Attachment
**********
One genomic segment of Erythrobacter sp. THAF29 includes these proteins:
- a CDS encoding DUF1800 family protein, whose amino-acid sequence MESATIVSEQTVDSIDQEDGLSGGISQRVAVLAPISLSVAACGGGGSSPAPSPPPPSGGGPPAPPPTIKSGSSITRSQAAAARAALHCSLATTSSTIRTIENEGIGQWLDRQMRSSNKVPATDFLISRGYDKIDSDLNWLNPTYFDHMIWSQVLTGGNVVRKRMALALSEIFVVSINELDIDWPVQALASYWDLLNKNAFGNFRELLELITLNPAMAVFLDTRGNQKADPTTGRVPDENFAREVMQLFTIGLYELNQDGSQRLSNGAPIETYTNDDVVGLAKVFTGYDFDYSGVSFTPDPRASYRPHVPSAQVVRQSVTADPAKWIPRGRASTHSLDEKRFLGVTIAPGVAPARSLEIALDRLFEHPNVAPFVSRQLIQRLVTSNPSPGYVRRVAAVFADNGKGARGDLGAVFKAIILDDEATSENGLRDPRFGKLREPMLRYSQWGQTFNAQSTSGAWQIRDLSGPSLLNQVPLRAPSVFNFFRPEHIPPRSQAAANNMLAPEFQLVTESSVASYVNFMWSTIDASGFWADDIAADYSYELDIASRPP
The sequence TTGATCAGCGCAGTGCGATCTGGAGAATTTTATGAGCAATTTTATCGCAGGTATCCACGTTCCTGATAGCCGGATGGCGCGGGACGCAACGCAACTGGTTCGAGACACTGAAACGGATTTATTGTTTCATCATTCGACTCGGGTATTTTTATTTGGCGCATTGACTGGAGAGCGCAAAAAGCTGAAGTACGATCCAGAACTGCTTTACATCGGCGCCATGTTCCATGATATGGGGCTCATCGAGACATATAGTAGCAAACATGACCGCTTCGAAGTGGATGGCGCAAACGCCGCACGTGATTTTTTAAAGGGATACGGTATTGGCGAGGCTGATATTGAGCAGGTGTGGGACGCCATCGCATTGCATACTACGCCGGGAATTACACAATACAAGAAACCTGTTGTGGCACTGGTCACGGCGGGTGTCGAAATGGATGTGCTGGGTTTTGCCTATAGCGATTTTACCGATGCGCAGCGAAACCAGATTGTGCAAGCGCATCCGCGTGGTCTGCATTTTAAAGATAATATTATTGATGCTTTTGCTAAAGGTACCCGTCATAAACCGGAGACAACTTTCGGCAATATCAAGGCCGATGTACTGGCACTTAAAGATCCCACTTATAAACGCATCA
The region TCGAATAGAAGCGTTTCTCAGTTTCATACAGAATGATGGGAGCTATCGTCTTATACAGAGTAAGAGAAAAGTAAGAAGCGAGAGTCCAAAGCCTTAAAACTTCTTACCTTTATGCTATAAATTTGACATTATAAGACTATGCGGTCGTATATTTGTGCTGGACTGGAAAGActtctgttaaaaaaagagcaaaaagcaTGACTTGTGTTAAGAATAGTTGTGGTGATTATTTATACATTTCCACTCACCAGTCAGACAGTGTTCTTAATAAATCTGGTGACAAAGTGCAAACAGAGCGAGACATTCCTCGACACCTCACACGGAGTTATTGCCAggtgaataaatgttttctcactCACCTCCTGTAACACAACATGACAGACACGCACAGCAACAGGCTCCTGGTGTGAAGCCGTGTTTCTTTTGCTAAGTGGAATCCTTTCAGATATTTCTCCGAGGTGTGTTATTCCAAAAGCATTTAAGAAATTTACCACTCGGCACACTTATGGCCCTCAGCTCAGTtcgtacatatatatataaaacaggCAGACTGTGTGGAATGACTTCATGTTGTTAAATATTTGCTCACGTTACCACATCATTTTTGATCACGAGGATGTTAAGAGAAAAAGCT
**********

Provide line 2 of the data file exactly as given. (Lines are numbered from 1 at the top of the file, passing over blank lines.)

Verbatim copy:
- a CDS encoding DUF1800 family protein, whose amino-acid sequence MESATIVSEQTVDSIDQEDGLSGGISQRVAVLAPISLSVAACGGGGSSPAPSPPPPSGGGPPAPPPTIKSGSSITRSQAAAARAALHCSLATTSSTIRTIENEGIGQWLDRQMRSSNKVPATDFLISRGYDKIDSDLNWLNPTYFDHMIWSQVLTGGNVVRKRMALALSEIFVVSINELDIDWPVQALASYWDLLNKNAFGNFRELLELITLNPAMAVFLDTRGNQKADPTTGRVPDENFAREVMQLFTIGLYELNQDGSQRLSNGAPIETYTNDDVVGLAKVFTGYDFDYSGVSFTPDPRASYRPHVPSAQVVRQSVTADPAKWIPRGRASTHSLDEKRFLGVTIAPGVAPARSLEIALDRLFEHPNVAPFVSRQLIQRLVTSNPSPGYVRRVAAVFADNGKGARGDLGAVFKAIILDDEATSENGLRDPRFGKLREPMLRYSQWGQTFNAQSTSGAWQIRDLSGPSLLNQVPLRAPSVFNFFRPEHIPPRSQAAANNMLAPEFQLVTESSVASYVNFMWSTIDASGFWADDIAADYSYELDIASRPP